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May 2024 SEO Industry Updates

  • Industry News
  • By multiple authors
  • 10 minutes read

Conductor’s coverage of the latest industry updates for website optimizations. Get up to speed on Google leaks, the release of AI Overviews, and more!

Google Search’s internal engineering documentation has leaked

By Zack Kadish

The what

The Google search leak that was heard around the web. Do we have the secrets to Google’s ranking algorithm? Nope. Is this the biggest story in SEO history? Nope. Was it interesting and a lot of fun? Yes. Put on your tinfoil hats as we dive deeper into the leaked documents and some actionable takeaways.

If you haven’t heard, on May 27th, some of Google Search’s internal engineering documentation was leaked to Rand Fishkin . Both Rand and Mike King published an in-depth analysis of what they discovered in the leak and how it came to be.

While some SEOs jumped at the opportunity to analyze the findings, others were more hesitant and doubted that this leak actually contained any algorithm secrets.

Not surprising that SEOs aren’t agreeing on something! However, days later, Google did confirm the data leak but urged “caution against making inaccurate assumptions about Search based on out-of-context, outdated, or incomplete information.”

Let’s dive into what the leak contains and what we can learn from it.

The why

Why were SEOs freaking out about this leak anyways? Well, Google never reveals what’s in the secret sauce so this was initially thought to be a peek behind the hood to learn more about what Google might consider some important ranking factors.

Many of the factors that were included in the leak were things that Google has said are not a part of the ranking factors, so this led to many SEOs feeling as if Google has lied to them. Let’s set the record straight - Google isn’t lying to us but they are a business and can’t reveal their proprietary data. They technically don’t have to share anything with us so let’s all calm down.

What were some of the findings from the leak?

Again, none of these factors were weighted and these aren’t confirmed ranking factors - but they are still interesting to dive into.

  • SiteAuthority was something that was discovered in the leak. This can indicate that Google uses some type of system to identify domains that are authoritative.
  • Clicks are being analyzed and broken out in different ways to determine good clicks from bad clicks. This can indicate that Google might use CTR to determine if users are engaging with certain content based on their queries.
  • Authorship is being stored as an entity by Google which indicates that they do care who is writing about a specific topic and want to ensure the content is written by someone authoritative on the topic.
  • Other findings were that Chrome data was being used to analyze which pages are being clicked on the most to create site links, placing key content earlier on is important, Google only stores the last 20 changes to a URL

Here are the top highlights:

  • The documentation goes against a lot of what Google’s been saying about not using click data, not using browser data, not having site-wide authority signals, domain age not mattering (it likely does),
  • In addition to that, there are whitelists in Travel, Covid, and Politics, and Google is using Quality Rater feedback in their algorithms.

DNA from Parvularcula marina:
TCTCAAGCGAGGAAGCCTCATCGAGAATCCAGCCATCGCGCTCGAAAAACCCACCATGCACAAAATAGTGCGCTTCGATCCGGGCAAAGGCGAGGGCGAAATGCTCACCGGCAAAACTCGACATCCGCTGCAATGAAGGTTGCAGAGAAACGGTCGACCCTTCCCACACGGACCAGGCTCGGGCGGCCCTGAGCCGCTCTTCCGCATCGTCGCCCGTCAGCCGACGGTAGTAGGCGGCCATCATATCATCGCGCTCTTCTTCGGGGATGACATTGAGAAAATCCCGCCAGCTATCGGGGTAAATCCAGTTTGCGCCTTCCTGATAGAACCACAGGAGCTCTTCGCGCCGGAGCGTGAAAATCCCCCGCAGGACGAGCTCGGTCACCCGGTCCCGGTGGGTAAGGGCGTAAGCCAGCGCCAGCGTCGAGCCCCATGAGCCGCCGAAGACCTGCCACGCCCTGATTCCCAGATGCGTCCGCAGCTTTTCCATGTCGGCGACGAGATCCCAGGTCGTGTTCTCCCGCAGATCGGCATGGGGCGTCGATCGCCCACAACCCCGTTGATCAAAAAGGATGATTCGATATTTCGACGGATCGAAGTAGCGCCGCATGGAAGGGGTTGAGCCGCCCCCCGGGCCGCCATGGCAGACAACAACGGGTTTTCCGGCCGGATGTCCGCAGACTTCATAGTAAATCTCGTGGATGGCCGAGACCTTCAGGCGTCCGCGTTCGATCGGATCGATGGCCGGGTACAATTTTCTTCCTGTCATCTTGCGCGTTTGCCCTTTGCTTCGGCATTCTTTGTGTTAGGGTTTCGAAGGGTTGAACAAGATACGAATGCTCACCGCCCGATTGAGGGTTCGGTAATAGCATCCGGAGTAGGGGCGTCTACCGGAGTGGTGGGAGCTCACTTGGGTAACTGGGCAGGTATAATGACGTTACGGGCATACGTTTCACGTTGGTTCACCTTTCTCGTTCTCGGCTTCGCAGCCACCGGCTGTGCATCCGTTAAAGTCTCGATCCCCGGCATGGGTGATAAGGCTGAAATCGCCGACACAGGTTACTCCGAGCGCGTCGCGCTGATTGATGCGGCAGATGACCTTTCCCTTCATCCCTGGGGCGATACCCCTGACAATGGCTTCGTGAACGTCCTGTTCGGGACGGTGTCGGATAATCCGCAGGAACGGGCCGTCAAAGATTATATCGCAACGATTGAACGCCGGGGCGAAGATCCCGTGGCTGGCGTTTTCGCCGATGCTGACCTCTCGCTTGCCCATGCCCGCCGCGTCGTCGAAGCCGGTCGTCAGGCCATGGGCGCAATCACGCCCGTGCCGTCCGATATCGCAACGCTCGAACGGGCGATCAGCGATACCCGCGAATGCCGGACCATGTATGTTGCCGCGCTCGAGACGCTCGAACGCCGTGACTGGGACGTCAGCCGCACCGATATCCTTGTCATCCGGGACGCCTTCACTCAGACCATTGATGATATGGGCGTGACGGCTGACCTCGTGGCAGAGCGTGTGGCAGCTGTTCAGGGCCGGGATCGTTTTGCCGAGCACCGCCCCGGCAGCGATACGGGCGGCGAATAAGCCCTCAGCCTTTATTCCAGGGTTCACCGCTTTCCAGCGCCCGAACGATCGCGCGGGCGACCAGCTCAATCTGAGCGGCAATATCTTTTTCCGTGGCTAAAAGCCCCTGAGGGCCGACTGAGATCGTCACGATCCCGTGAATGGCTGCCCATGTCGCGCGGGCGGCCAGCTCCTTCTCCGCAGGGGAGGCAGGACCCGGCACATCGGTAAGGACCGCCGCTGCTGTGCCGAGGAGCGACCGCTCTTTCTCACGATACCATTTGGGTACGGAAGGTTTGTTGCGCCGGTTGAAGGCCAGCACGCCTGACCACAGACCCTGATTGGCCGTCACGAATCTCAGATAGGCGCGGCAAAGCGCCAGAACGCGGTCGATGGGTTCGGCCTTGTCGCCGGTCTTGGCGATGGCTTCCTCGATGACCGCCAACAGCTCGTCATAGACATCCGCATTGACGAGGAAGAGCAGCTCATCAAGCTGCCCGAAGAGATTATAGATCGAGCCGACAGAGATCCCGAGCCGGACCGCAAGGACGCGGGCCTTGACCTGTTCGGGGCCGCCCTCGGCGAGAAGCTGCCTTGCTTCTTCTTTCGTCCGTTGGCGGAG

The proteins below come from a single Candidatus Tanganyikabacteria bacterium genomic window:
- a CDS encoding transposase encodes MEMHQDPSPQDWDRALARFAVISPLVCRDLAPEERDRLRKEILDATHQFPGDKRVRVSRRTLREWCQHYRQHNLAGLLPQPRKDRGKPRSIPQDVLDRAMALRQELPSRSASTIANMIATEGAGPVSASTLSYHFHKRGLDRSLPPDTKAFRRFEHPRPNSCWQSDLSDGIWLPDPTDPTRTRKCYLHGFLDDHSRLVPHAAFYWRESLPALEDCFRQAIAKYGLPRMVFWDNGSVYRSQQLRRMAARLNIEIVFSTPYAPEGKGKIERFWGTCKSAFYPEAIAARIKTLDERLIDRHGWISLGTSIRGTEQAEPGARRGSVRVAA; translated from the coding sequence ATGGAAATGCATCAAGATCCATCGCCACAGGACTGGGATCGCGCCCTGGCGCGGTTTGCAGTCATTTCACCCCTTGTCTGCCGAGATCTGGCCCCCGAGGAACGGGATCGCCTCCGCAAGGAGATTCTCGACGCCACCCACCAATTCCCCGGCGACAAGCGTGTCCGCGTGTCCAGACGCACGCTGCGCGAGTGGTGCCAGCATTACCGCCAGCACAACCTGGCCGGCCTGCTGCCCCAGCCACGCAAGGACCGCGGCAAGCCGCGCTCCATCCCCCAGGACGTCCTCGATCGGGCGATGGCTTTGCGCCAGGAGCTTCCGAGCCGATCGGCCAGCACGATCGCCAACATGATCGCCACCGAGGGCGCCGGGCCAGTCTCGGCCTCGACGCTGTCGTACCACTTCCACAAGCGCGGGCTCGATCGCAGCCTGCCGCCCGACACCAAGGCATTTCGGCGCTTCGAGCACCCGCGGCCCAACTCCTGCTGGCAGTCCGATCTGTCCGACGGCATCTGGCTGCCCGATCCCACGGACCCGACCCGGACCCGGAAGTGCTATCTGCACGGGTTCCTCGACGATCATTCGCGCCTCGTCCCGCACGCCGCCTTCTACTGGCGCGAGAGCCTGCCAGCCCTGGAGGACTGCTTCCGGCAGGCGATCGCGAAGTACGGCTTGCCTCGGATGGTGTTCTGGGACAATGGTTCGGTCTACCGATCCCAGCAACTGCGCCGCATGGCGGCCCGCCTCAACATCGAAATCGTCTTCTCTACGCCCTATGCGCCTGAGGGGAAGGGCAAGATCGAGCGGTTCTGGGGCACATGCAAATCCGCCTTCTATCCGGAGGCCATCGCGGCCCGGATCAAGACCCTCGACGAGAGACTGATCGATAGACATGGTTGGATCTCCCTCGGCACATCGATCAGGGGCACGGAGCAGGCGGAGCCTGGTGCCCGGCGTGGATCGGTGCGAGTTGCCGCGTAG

• This documentation doesn’t show things like the weight of particular elements in the search ranking algorithm, nor does it prove which elements are used in the ranking systems. But, it does show incredible details about the data Google collects.

What does this mean for businesses?

  • Brand matters more than anything else
  • E-E-A-T might not matter as directly as some SEOs think, although Google does store who wrote content.
  • Content and links are secondary when user intention around navigation (and the patterns that intent creates) are present.
  • PageRank, anchors (topical PageRank based on the anchor text of the link), and text-matching have been waning in importance for years. But Page Titles are still quite important
  • For most small and medium businesses and newer creators/publishers, SEO is likely to show poor returns until you’ve established credibility, navigational demand, and a strong reputation among a sizable audience.

For everyone & Conductor customers:

This leak shouldn’t change your strategy at all. If you think something is interesting from the leak, test it out and see if it works. We’d be interested if you find anything out!

From an SEO strategy perspective, we should continue to create content for humans and not search engines. The only algorithm update that matters is the heart and the soul of the user. We want to make sure our website provides relevant, useful, helpful, and unique content to our users. If we create this type of content, search engines will reward us for providing value to the users and our users will continue to engage with it. Aleyda Solis has been putting together a resource list of all the documents, tools, and resources around the leak.

Read more about it here:

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Google launches AI Overviews

By Ryan Maloney

The what:

Google finally announced users in the United States would start to see AI Overviews (the artist formerly known as the SGE) appearing in their organic search results during their annual I/O conference. If you were expecting AI Overviews to launch without a hitch and for people to love this new search capability, sadly you’re mistaken. Browse through Google’s Search Help community forums and you’ll find no shortage of people whinging about the AI Overviews experience. Apart from users’ general frustration, what happened next was drama worthy of its’ own Bravo reality TV show. Users began reporting strange and downright comical responses to common queries.